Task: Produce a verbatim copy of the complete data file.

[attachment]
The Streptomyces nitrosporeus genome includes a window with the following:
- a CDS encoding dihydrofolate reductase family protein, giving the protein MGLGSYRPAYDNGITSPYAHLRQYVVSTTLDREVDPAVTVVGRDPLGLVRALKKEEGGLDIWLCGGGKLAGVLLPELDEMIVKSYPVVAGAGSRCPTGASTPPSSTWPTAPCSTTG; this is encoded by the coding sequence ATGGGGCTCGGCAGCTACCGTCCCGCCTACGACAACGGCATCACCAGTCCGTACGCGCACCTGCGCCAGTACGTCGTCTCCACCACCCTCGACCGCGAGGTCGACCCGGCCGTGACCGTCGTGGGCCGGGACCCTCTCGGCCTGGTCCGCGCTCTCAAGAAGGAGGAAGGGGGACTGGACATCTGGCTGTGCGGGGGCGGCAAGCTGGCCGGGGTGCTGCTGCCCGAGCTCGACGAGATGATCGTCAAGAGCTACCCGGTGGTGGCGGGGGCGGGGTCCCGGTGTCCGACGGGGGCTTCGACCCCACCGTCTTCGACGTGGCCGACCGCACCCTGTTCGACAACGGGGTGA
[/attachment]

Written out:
The Streptomyces nitrosporeus genome includes a window with the following:
- a CDS encoding dihydrofolate reductase family protein, giving the protein MGLGSYRPAYDNGITSPYAHLRQYVVSTTLDREVDPAVTVVGRDPLGLVRALKKEEGGLDIWLCGGGKLAGVLLPELDEMIVKSYPVVAGAGSRCPTGASTPPSSTWPTAPCSTTG; this is encoded by the coding sequence ATGGGGCTCGGCAGCTACCGTCCCGCCTACGACAACGGCATCACCAGTCCGTACGCGCACCTGCGCCAGTACGTCGTCTCCACCACCCTCGACCGCGAGGTCGACCCGGCCGTGACCGTCGTGGGCCGGGACCCTCTCGGCCTGGTCCGCGCTCTCAAGAAGGAGGAAGGGGGACTGGACATCTGGCTGTGCGGGGGCGGCAAGCTGGCCGGGGTGCTGCTGCCCGAGCTCGACGAGATGATCGTCAAGAGCTACCCGGTGGTGGCGGGGGCGGGGTCCCGGTGTCCGACGGGGGCTTCGACCCCACCGTCTTCGACGTGGCCGACCGCACCCTGTTCGACAACGGGGTGA